The prisoner former Nebraska star running back Lawrence Phillips is accused of murdering in his cell was a gang member serving 82 years behind bars for killing a rival gang banger.
Damion Soward, 37, was found unresponsive in his cell at Kern Valley State Prison at 12.46 a.m. on April 11, 2015 and died the following evening at Delano Regional Medical Center, according to a prison service media statement.
Phillips was selected by the St. Louis Rams in the first round of the 1996 NFL draft and also played with the Miami Dolphins and the San Francisco 49ers in a troubled career that was plagued by off-field problems and run-ins with the law.
While still at the University of Nebraska, he was suspended for dragging an ex-girlfriend by her hair down a flight of stairs, reported the LA Times.
Before he was a convicted felon, Phillips was one of the most highly touted, powerful running backs in college football. He ran for more than 3,000 yards in three years at Nebraska, leading the Cornhuskers to national championships in 1994 and 1995.
But he was a bust in the NFL and his career dive continued through the Arena Football League, NFL Europe, the Canadian Football League. He is currently serving 31 years in prison for choking his girlfriend and driving his car into three teens after getting into an argument with them while playing a pick-up football game.
Here’s what you need to know about prison murder victim Damion Soward:
1. He Was a Member of the Inland Empire Projects Gang in San Bernardino, California
According to legal papers documenting Soward’s appeal against his murder conviction, he and his victim, Michael Fairley, were members of rival cliques in the feared Inland Empire Projects gang and had gotten into a fistfight in February, 2002, with Fairley ending up with a black eye.
A jury found Soward guilty of one count of first degree murder after three mistrials due to deadlocked juries. His appeal was denied despite his claims that he was unfairly targeted because he had gang ties.
San Bernardino has a serious gang problem (see video above).
2. He Was Sentenced to 82 Years to Life for Shooting Dead a Rival Gangster Nicknamed ‘Trouble’ in 2002
He was sentenced to 82 years to life and was serving his time as Phillips’ cellmate at the time of the murder.
The July 15, 2010 findings of the Court of Appeals of California, Fourth District, described the events leading up to the murder carried out by Soward.
Here are the “facts” outlined in the court file:
“He asked a woman outside, Sharon Walker, “Hey, you all know anybody from Ninth Street Murder Block?” Walker answered “no” and went inside an apartment. Defendant followed her, knocked on the door, and asked, “Where’s Trouble at?”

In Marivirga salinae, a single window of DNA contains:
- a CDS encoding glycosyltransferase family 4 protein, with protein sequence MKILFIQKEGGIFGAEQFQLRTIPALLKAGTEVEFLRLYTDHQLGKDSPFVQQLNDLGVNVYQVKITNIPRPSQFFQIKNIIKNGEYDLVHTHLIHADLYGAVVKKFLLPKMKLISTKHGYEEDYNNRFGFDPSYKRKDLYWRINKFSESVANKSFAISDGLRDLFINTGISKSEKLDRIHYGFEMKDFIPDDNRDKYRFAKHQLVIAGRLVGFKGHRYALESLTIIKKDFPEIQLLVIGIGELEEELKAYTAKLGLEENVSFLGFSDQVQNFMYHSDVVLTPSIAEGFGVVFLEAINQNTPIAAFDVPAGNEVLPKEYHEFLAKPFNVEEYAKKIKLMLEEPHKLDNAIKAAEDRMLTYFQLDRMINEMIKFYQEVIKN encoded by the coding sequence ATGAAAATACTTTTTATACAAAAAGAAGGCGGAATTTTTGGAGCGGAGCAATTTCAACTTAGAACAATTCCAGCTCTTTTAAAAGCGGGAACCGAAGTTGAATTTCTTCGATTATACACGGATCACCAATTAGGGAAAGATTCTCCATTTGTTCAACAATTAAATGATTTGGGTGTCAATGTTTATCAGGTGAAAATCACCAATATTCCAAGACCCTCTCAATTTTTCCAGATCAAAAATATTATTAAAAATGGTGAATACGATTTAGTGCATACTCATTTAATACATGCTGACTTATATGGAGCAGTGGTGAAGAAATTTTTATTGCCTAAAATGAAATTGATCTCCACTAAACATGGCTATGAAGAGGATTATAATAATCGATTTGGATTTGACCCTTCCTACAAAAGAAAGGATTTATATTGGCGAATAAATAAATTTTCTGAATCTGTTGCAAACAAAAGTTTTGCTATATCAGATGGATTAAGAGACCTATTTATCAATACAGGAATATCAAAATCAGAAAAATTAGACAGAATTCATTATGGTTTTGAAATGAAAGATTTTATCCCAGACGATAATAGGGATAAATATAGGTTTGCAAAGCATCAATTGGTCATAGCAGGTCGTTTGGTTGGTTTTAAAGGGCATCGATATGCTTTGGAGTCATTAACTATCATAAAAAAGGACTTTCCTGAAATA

“He forced his way inside and shot the victim several times in front of several eyewitnesses. As defendant was shooting, he told the victim, “what’s up now bitch” and “put your feet on someone now bitch.” Defendant ran to a car and drove off, shouting “Projects.”
3. Two Prisoners Were Murdered in Their Cells
The California prison service said in a statement that two inmates at Kern Valley State Prison were killed on the same day in their cells on Saturday, but they would not say whether they were linked.
As well as the homicide linked to Phillips (above, as a St Louis Ram), the statement says prisoner Rattabak Kim, 41, died as a result of a homicide on Saturday, April 11. Kim’s cellmate, John Munoz, 24, has been named as a suspect in the case.
4. Phillips Was Moved to a Segregated Unit at the Prison While the Death Was Being Investigated
The second victim, Kim, was serving 35 years to life for conspiracy to murder. Munoz is serving a 42-year, eight-month sentence for or sexual battery, oral copulation with force and violence resulting in great bodily injury, rape/resist with force and violence and first-degree burglary.
Both Phillips and Munoz are being held in the prison’s segregation unit.
5. Prison Officials Have Not Revealed How Soward Died
No details have yet been revealed on the method Phillips (above as a Miami Dolphin) allegedly used to murder Soward. All they would say was that he was found “unresponsive in his cell.”
Kern Valley State Prison opened in 2005 and houses 3,756 minimum, medium, maximum and high-security custody inmates